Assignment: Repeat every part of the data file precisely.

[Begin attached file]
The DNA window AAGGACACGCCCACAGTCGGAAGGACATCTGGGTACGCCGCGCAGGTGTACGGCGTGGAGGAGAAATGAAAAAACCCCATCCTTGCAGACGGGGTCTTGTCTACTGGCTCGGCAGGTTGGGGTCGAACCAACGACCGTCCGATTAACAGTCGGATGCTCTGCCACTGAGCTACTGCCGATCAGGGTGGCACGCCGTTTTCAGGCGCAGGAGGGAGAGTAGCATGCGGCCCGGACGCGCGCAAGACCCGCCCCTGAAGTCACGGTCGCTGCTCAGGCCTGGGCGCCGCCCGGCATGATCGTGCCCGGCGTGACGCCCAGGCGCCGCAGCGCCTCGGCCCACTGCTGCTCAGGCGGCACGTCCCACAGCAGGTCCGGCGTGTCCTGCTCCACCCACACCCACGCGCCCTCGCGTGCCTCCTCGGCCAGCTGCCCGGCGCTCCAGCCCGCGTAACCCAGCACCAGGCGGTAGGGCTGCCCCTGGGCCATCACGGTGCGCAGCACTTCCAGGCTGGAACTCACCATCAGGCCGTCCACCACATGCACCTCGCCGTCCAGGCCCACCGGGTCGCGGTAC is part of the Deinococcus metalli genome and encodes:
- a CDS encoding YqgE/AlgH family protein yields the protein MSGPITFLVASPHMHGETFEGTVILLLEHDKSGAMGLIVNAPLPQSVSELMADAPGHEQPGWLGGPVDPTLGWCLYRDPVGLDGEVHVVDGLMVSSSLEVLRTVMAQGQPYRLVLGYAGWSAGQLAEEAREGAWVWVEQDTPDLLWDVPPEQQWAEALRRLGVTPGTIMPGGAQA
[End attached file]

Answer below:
The DNA window AAGGACACGCCCACAGTCGGAAGGACATCTGGGTACGCCGCGCAGGTGTACGGCGTGGAGGAGAAATGAAAAAACCCCATCCTTGCAGACGGGGTCTTGTCTACTGGCTCGGCAGGTTGGGGTCGAACCAACGACCGTCCGATTAACAGTCGGATGCTCTGCCACTGAGCTACTGCCGATCAGGGTGGCACGCCGTTTTCAGGCGCAGGAGGGAGAGTAGCATGCGGCCCGGACGCGCGCAAGACCCGCCCCTGAAGTCACGGTCGCTGCTCAGGCCTGGGCGCCGCCCGGCATGATCGTGCCCGGCGTGACGCCCAGGCGCCGCAGCGCCTCGGCCCACTGCTGCTCAGGCGGCACGTCCCACAGCAGGTCCGGCGTGTCCTGCTCCACCCACACCCACGCGCCCTCGCGTGCCTCCTCGGCCAGCTGCCCGGCGCTCCAGCCCGCGTAACCCAGCACCAGGCGGTAGGGCTGCCCCTGGGCCATCACGGTGCGCAGCACTTCCAGGCTGGAACTCACCATCAGGCCGTCCACCACATGCACCTCGCCGTCCAGGCCCACCGGGTCGCGGTAC is part of the Deinococcus metalli genome and encodes:
- a CDS encoding YqgE/AlgH family protein yields the protein MSGPITFLVASPHMHGETFEGTVILLLEHDKSGAMGLIVNAPLPQSVSELMADAPGHEQPGWLGGPVDPTLGWCLYRDPVGLDGEVHVVDGLMVSSSLEVLRTVMAQGQPYRLVLGYAGWSAGQLAEEAREGAWVWVEQDTPDLLWDVPPEQQWAEALRRLGVTPGTIMPGGAQA